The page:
Parody is part of all our lives. It occurs not only in literature, but also in everyday speech, in theatre and television, architecture and films. Drawing on examples from Aristophanes to The Simpsons, Simon Dentith explores:
* the place of parody in the history of literature
* parody as a subversive or conservative mode of writing
* parody's pivotal role in debates about postmodernism
* parody in the culture wars from ancient times to the present
This lively introduction situates parody at the heart of literary and cultural studies and offers a remarkably clear guide to this sometimes complex topic. Parody will serve as an essential resource, to be read and re-read by students of all levels.
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LibraryThing ReviewUser Review - LibraryThing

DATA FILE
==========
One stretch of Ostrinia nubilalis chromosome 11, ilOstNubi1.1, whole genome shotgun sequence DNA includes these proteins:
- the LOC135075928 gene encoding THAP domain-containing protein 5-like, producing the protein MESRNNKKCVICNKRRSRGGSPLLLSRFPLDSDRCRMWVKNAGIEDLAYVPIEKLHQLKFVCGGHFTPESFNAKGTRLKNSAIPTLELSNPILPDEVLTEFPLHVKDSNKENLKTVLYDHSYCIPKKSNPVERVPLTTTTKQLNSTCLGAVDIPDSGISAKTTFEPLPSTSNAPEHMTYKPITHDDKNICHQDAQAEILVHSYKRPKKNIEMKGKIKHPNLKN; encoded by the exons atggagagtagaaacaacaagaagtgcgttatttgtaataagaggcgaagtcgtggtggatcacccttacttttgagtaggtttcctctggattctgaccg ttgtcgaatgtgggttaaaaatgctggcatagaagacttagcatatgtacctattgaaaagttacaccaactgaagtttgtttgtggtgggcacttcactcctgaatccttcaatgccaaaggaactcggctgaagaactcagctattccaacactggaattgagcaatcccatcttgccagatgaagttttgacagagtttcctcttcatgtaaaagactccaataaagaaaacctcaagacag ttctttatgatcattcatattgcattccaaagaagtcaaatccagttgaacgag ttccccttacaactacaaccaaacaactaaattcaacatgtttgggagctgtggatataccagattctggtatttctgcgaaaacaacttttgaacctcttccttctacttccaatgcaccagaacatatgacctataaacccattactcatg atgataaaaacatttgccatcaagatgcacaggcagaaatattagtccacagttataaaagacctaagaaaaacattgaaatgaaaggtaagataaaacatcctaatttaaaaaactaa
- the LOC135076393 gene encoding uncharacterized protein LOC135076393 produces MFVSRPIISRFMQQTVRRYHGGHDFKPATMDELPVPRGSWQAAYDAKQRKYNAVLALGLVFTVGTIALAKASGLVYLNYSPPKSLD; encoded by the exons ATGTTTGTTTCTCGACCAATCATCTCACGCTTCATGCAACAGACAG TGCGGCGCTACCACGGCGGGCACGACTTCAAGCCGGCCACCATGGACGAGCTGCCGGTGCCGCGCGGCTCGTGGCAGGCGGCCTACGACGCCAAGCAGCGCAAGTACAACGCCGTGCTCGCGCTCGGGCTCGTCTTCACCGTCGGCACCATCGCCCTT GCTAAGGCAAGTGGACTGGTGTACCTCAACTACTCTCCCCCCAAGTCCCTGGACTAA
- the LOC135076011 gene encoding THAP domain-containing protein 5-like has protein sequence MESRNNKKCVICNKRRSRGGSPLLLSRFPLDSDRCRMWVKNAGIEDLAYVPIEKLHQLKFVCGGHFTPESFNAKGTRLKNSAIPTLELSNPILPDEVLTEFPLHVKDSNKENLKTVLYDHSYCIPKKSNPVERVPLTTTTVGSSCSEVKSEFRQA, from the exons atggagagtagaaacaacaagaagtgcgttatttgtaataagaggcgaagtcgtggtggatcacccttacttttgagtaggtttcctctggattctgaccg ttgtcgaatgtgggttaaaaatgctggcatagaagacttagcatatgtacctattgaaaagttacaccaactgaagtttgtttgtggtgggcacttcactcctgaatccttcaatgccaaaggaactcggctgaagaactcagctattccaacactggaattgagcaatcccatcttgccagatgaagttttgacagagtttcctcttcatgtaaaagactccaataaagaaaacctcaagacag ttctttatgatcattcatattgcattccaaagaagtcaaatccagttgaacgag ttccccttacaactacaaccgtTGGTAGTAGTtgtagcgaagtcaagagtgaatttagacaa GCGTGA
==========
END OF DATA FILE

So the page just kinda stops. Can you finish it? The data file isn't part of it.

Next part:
Review of Western literature and poetry, arguing that parody can be seen as central to the history of the novel and indeed all dominant forms, because parody both identifies the prior genres to be attacked by present authors and polices the appropriate boundaries of a form. Parody, he suggests, should be defined broadly, shading imperceptibly into burlesque, satire, etc.; parody is not always critical, and paradoxically it tends to preserve that which it attacks, so a parody of melodrama is often melodramatic. Actually his argument reminded me a lot of some critical theories of fanfic: can be but need not be transgressive; must be understood in social context; etc.
Review: Parody (New Critical Idiom )User Review - Goodreads
I love parody so much. A recent parody I've come across combines the form with poetry. Check out These Times! A Parody in Song form...also The Vampire Handbook, the former making fun of celebrities ...